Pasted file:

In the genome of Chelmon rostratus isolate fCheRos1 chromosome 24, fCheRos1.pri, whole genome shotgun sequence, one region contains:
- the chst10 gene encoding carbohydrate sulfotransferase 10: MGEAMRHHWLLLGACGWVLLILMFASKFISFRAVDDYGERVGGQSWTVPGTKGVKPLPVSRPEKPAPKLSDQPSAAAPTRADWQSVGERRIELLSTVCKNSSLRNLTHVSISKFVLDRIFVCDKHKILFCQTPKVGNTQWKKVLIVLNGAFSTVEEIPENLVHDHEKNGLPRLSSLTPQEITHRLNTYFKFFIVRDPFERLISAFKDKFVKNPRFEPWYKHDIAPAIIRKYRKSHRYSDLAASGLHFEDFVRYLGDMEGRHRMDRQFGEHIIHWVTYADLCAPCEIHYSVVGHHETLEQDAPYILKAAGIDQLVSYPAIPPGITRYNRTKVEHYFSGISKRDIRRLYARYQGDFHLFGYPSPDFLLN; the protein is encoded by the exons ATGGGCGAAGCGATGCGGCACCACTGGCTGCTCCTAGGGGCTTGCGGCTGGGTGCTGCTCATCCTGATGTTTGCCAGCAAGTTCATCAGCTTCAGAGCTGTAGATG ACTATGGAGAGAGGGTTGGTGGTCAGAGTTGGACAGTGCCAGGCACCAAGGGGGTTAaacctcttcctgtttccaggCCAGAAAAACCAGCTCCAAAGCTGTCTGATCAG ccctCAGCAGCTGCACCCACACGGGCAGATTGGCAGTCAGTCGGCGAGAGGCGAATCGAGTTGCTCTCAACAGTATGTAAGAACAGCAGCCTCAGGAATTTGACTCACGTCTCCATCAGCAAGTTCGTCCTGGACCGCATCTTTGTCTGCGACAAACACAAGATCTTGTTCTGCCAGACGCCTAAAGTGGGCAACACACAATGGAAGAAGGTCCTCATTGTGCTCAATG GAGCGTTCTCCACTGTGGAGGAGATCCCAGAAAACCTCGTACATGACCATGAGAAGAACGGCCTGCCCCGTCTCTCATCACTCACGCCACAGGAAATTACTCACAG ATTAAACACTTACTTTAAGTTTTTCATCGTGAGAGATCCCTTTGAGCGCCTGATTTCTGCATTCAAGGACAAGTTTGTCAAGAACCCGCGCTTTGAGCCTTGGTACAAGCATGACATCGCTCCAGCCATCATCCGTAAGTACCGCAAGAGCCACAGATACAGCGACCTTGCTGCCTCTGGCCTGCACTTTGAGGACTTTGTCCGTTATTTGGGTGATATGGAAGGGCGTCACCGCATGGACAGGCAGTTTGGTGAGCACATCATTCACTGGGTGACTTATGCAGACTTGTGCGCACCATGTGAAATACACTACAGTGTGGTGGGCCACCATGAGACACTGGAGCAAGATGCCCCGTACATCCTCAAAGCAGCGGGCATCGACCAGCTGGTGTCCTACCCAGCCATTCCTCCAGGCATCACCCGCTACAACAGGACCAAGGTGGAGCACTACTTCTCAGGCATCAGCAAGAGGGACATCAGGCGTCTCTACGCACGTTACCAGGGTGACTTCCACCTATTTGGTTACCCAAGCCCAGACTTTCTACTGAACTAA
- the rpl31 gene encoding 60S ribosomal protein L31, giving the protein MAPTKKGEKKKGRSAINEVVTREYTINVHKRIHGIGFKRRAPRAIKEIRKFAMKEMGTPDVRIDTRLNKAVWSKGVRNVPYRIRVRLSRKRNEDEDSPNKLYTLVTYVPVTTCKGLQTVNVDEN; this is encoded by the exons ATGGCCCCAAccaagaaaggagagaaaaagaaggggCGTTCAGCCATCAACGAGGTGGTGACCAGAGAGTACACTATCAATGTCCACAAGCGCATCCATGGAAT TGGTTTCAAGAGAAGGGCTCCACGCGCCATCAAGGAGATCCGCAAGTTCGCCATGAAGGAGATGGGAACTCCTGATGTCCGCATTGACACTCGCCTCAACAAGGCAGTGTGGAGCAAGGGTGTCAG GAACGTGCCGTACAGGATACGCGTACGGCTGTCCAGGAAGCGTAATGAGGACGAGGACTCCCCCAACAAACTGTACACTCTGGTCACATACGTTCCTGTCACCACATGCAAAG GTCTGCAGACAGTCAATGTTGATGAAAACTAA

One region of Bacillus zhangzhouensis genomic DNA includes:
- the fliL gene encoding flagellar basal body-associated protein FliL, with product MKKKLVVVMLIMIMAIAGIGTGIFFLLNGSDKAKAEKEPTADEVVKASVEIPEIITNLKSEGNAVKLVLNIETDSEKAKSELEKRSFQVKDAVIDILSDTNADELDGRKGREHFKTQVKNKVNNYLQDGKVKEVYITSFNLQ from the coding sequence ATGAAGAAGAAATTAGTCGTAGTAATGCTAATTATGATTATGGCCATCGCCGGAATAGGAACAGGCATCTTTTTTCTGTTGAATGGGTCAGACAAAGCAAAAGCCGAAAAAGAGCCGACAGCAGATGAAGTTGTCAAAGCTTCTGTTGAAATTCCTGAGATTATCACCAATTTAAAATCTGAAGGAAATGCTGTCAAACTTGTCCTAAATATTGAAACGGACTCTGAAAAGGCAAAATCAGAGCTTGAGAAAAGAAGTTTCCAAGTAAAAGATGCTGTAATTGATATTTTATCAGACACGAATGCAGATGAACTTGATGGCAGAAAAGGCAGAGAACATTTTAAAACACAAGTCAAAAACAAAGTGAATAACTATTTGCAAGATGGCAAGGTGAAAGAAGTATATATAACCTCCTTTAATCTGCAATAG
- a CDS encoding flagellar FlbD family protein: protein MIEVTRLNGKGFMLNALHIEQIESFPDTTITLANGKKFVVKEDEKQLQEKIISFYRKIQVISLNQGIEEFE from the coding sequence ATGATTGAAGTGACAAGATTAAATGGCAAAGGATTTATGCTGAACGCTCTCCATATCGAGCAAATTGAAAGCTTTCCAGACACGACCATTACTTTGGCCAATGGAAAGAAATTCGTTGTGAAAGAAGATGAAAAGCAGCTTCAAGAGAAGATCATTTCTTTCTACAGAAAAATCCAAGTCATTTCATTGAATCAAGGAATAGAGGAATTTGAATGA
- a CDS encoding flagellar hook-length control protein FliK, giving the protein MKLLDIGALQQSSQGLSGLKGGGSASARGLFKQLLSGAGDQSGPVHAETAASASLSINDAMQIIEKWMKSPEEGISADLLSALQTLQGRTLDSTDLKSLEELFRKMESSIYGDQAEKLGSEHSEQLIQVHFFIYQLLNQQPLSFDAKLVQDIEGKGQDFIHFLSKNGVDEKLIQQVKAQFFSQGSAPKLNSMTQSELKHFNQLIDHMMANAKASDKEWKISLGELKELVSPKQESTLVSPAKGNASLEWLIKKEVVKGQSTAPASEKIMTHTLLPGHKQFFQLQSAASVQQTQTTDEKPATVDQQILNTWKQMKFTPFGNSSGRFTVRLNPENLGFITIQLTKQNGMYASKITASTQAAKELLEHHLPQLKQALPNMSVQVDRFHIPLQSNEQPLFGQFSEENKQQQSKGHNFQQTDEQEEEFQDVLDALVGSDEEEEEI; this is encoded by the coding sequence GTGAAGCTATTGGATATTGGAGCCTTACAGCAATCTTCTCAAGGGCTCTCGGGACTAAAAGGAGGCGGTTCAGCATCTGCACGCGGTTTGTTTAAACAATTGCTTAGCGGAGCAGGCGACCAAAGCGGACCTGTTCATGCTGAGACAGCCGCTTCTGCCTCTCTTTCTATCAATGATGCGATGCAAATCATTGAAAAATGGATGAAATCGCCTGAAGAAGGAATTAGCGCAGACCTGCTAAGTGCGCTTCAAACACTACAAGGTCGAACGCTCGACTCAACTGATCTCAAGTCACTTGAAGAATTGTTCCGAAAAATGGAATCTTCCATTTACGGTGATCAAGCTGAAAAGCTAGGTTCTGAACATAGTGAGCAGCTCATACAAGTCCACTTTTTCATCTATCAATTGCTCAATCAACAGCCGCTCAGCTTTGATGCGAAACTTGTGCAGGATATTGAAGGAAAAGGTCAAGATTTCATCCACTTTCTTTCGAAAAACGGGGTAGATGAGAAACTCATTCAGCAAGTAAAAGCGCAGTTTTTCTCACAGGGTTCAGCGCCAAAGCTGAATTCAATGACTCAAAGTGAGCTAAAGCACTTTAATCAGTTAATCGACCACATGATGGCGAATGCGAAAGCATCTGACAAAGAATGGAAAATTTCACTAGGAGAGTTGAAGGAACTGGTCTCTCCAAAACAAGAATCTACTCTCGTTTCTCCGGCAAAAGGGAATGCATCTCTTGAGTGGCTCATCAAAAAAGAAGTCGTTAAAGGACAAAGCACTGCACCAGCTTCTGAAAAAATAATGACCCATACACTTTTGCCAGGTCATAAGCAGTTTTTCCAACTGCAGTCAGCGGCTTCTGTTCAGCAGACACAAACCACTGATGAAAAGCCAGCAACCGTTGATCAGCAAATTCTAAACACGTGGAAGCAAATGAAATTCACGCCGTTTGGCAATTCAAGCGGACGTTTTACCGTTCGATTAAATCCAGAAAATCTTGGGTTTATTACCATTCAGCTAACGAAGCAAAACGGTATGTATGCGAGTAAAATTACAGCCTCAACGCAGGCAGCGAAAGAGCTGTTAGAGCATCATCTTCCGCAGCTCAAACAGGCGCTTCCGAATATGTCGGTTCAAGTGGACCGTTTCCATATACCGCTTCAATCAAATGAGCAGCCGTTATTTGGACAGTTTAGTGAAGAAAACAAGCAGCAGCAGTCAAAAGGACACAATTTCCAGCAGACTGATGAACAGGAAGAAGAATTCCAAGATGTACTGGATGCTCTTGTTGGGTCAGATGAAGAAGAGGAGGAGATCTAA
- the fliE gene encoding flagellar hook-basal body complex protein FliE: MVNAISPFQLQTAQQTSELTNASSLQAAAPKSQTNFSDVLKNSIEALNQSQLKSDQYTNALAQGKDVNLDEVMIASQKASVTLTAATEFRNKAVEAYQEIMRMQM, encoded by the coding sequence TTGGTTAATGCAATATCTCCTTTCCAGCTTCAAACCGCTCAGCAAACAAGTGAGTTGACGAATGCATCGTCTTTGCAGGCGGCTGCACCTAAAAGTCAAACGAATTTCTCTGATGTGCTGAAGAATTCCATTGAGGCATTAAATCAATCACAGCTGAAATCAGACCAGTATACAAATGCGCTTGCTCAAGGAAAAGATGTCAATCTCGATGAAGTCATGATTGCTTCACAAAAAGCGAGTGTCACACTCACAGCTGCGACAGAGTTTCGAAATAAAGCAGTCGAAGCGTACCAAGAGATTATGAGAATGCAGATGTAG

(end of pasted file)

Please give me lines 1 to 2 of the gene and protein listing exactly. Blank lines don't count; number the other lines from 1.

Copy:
In the genome of Chelmon rostratus isolate fCheRos1 chromosome 24, fCheRos1.pri, whole genome shotgun sequence, one region contains:
- the chst10 gene encoding carbohydrate sulfotransferase 10: MGEAMRHHWLLLGACGWVLLILMFASKFISFRAVDDYGERVGGQSWTVPGTKGVKPLPVSRPEKPAPKLSDQPSAAAPTRADWQSVGERRIELLSTVCKNSSLRNLTHVSISKFVLDRIFVCDKHKILFCQTPKVGNTQWKKVLIVLNGAFSTVEEIPENLVHDHEKNGLPRLSSLTPQEITHRLNTYFKFFIVRDPFERLISAFKDKFVKNPRFEPWYKHDIAPAIIRKYRKSHRYSDLAASGLHFEDFVRYLGDMEGRHRMDRQFGEHIIHWVTYADLCAPCEIHYSVVGHHETLEQDAPYILKAAGIDQLVSYPAIPPGITRYNRTKVEHYFSGISKRDIRRLYARYQGDFHLFGYPSPDFLLN; the protein is encoded by the exons ATGGGCGAAGCGATGCGGCACCACTGGCTGCTCCTAGGGGCTTGCGGCTGGGTGCTGCTCATCCTGATGTTTGCCAGCAAGTTCATCAGCTTCAGAGCTGTAGATG ACTATGGAGAGAGGGTTGGTGGTCAGAGTTGGACAGTGCCAGGCACCAAGGGGGTTAaacctcttcctgtttccaggCCAGAAAAACCAGCTCCAAAGCTGTCTGATCAG ccctCAGCAGCTGCACCCACACGGGCAGATTGGCAGTCAGTCGGCGAGAGGCGAATCGAGTTGCTCTCAACAGTATGTAAGAACAGCAGCCTCAGGAATTTGACTCACGTCTCCATCAGCAAGTTCGTCCTGGACCGCATCTTTGTCTGCGACAAACACAAGATCTTGTTCTGCCAGACGCCTAAAGTGGGCAACACACAATGGAAGAAGGTCCTCATTGTGCTCAATG GAGCGTTCTCCACTGTGGAGGAGATCCCAGAAAACCTCGTACATGACCATGAGAAGAACGGCCTGCCCCGTCTCTCATCACTCACGCCACAGGAAATTACTCACAG ATTAAACACTTACTTTAAGTTTTTCATCGTGAGAGATCCCTTTGAGCGCCTGATTTCTGCATTCAAGGACAAGTTTGTCAAGAACCCGCGCTTTGAGCCTTGGTACAAGCATGACATCGCTCCAGCCATCATCCGTAAGTACCGCAAGAGCCACAGATACAGCGACCTTGCTGCCTCTGGCCTGCACTTTGAGGACTTTGTCCGTTATTTGGGTGATATGGAAGGGCGTCACCGCATGGACAGGCAGTTTGGTGAGCACATCATTCACTGGGTGACTTATGCAGACTTGTGCGCACCATGTGAAATACACTACAGTGTGGTGGGCCACCATGAGACACTGGAGCAAGATGCCCCGTACATCCTCAAAGCAGCGGGCATCGACCAGCTGGTGTCCTACCCAGCCATTCCTCCAGGCATCACCCGCTACAACAGGACCAAGGTGGAGCACTACTTCTCAGGCATCAGCAAGAGGGACATCAGGCGTCTCTACGCACGTTACCAGGGTGACTTCCACCTATTTGGTTACCCAAGCCCAGACTTTCTACTGAACTAA